When I first arrived in PNG in the late 1960s, expatriates shopped in ‘Town’ on the peninsula, where the Pacific-wide trading companies Burns-Philp and Steamships operated department stores close by the main wharf, and the Hotel Papua and its adjacent movie theatre were the principal focuses of colonial social activity. Another retail centre complete with Burns-Philp supermarket at Boroko, one of the inland suburbs, competed with ‘Town,’ while the former site of the native-worker barracks, the Koki-Badili area with its market, tradestores and industrial area, had become the indigenous commercial centre. Increasing numbers of Highlanders were joining the ranks of urban migrants, and village ties were gradually being loosened by many urban settlers, although this process has not progressed to the extent anticipated by writers of that period. At that time, the unskilled migrant majority of the population was largely invisible to expatriate officials and academics, their settlements hidden in the hills, their comings and goings barely noticed.
The Motu-Koitabuan resentment of these immigrants grew as the newcomers began appropriating the informal sector economy. Percy Chatterton attributes the origins of the Papuan separatist movement of the early 1970s to the smaller size and compact character of this former British territory compared to that of New Guinea, and the impact of Sir Hubert Murray’s long rule as a paternalistic and protectionist Lieutenant-Governor. These facilitated the growth of a concept of Papuan unity in a way which did not happen in New Guinea, a growth which was then reinforced, as immigration increased, by the economic neglect of Papua brought about by the adoption of World Bank policies of the 1960s.
Port Moresby of the decolonisation era has been described as
hung in a state of endless becoming, caught midway between its earlier role as a small, European center with a surrounding galaxy of native villages and labor compounds, and the more integrated role its apologists would wish for it in the future … no longer, as it was between the wars, a small European town with a fringe of native villages and compounds. It is now a complex network of functional and spatial positions creating distinctive settings for social life while it gathers a culturally highly diverse population to fill them.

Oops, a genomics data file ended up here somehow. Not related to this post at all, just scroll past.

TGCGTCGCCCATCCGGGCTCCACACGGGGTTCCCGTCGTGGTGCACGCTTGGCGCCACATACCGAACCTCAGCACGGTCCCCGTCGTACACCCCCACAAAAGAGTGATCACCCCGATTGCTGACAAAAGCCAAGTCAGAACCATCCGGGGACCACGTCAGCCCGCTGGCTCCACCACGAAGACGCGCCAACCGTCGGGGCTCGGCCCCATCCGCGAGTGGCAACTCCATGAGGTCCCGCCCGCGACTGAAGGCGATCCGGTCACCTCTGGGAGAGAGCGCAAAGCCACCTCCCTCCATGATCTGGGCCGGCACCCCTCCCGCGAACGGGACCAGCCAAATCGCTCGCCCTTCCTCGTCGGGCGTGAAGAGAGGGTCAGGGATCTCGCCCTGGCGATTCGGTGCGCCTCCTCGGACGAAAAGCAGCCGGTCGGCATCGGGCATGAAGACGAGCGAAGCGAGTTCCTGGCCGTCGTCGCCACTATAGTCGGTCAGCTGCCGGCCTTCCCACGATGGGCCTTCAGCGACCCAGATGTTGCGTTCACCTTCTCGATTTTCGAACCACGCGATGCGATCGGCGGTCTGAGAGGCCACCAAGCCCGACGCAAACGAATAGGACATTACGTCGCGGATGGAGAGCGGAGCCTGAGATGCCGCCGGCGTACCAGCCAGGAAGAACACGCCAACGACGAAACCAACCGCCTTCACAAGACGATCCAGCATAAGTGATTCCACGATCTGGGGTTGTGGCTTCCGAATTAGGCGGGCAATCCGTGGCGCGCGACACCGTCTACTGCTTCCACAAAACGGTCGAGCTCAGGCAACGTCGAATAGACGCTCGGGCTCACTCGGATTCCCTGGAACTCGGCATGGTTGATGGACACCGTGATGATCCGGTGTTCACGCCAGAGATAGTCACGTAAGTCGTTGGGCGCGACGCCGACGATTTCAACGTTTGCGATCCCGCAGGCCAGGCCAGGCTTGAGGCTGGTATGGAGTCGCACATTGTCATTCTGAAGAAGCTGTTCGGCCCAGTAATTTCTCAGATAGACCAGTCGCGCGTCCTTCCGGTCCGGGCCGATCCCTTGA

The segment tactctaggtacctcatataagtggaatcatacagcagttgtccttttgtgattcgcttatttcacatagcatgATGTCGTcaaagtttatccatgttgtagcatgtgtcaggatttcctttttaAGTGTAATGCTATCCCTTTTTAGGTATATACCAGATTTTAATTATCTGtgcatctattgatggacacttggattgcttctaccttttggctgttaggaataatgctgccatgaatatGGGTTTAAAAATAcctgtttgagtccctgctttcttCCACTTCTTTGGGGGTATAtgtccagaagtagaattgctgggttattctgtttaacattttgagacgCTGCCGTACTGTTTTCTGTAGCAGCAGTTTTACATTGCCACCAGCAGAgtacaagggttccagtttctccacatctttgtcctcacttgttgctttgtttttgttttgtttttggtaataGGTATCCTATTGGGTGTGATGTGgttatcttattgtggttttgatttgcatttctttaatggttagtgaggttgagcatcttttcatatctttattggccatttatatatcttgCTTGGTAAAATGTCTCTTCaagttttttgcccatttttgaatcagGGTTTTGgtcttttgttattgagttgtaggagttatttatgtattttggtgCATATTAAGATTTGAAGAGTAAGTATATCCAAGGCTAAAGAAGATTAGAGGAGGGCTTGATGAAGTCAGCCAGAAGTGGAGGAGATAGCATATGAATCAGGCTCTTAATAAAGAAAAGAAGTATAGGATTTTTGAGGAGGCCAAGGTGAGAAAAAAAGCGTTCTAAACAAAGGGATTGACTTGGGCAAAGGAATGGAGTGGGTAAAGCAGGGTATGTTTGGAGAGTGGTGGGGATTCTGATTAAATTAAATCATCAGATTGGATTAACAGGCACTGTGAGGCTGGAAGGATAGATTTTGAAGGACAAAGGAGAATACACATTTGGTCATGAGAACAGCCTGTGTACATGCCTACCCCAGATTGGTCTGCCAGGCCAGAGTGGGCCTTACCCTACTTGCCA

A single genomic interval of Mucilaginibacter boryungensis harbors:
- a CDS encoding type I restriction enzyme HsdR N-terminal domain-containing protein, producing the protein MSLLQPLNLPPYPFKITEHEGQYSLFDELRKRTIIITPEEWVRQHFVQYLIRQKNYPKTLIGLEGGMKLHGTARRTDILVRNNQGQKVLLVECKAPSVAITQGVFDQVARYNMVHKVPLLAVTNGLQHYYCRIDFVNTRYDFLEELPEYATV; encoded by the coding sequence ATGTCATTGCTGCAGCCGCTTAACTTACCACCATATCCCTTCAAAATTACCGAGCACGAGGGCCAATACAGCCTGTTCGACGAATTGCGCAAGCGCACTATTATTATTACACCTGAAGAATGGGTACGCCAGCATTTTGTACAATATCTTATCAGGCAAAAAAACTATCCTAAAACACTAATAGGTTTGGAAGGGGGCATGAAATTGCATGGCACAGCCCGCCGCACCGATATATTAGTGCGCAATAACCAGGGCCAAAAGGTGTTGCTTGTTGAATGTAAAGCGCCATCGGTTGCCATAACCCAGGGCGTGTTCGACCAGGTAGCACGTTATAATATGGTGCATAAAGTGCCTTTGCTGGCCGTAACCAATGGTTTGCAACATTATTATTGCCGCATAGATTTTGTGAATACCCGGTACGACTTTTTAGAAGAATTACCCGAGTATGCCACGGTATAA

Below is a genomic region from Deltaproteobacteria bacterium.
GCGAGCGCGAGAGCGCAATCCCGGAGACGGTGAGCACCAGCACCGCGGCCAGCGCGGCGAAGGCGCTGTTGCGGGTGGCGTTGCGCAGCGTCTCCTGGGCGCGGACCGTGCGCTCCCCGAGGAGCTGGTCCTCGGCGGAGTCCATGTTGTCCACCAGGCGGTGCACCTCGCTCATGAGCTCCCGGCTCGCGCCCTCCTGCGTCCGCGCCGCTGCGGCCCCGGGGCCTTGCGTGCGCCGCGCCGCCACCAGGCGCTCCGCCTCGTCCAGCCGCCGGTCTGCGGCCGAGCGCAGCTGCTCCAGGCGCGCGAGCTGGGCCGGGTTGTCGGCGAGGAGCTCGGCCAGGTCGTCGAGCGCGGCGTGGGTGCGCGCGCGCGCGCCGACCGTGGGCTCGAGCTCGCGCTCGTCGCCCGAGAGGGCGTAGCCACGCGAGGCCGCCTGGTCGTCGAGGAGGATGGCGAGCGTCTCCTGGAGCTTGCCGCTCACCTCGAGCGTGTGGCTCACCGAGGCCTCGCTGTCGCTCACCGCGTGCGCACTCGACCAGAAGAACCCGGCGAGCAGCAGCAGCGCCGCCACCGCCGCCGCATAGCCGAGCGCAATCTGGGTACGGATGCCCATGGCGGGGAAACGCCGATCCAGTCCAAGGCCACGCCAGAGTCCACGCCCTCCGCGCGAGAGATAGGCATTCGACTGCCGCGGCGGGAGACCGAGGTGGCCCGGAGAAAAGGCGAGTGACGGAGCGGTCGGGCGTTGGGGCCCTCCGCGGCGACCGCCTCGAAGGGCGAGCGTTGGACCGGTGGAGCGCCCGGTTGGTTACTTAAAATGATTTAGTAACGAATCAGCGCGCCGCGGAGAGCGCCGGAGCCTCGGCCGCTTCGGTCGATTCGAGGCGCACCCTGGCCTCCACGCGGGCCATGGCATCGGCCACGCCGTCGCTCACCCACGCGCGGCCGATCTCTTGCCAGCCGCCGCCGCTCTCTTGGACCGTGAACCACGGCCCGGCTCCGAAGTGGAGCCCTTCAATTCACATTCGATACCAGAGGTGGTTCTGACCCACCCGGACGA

Everyone lived in the town, or wanted to—but no-one owned it.
Gina Koczberski and others consider that the colonial control of the urban population has been replicated in contemporary times, often in more draconian form such as police raids and the bulldozing of informal housing. Attempts to provide low-cost housing failed to satisfy the accommodation needs of the influx of migrants, even before Independence. A substantial proportion of the population, which, in 2014, has been estimated as anywhere between 300,000 and 800,000, now lives in comparatively unplanned, unstructured locations known as ‘settlements.’ John Connell estimated that there were over eighty informal settlements around Port Moresby in 2003. Keith Barber describes one such settlement, composed mainly of related families from an area in the north of the country, who deliberately moved from formal housing dispersed around town to a reproduced ‘village’ in a settlement area, which enabled them to be together, carry out a little gardening, intermarry and provide their own internal security. Anou Borrey describes another, with a multiplicity of ethnic groups and less internal cohesion—inhabitants from one section of the settlement do not move freely through another part, especially at night. But these settlements are not segregated from the rest of the town. Outsiders may see a city divided in simple spatial and socio-economic terms, with a working population living in ‘legitimate’ housing contrasting to an underclass of the uneducated, the unemployed and the criminal; but closer investigation reveals a city of complex social organisation, with regional enclaves established in many areas, and complex degrees and forms of socialities pervading the entire town—Michael Goddard’s ‘unseen city.’
My impression of Port Moresby over the years since the 1960s has been one of space both resisting and adapting to attempts from on high to manage and control it. These adaptations can sometimes happen with remarkable speed. A retail centre is developed, or grows around a major retail enterprise (usually a supermarket/variety store). Gradually it becomes a hunting ground for pickpockets, bag-snatchers and carjackers; its storefronts provide an outlet for the venting of frustrations in demonstrations and riots, requiring extensive boarding-up and security grilles. The colourful thronging crowds through whom I once threaded my way thin and disappear; eventually, the centre becomes a ‘no-go zone’ for most shoppers; commercial enterprises relocate elsewhere; the crowds migrate there and the cycle repeats itself.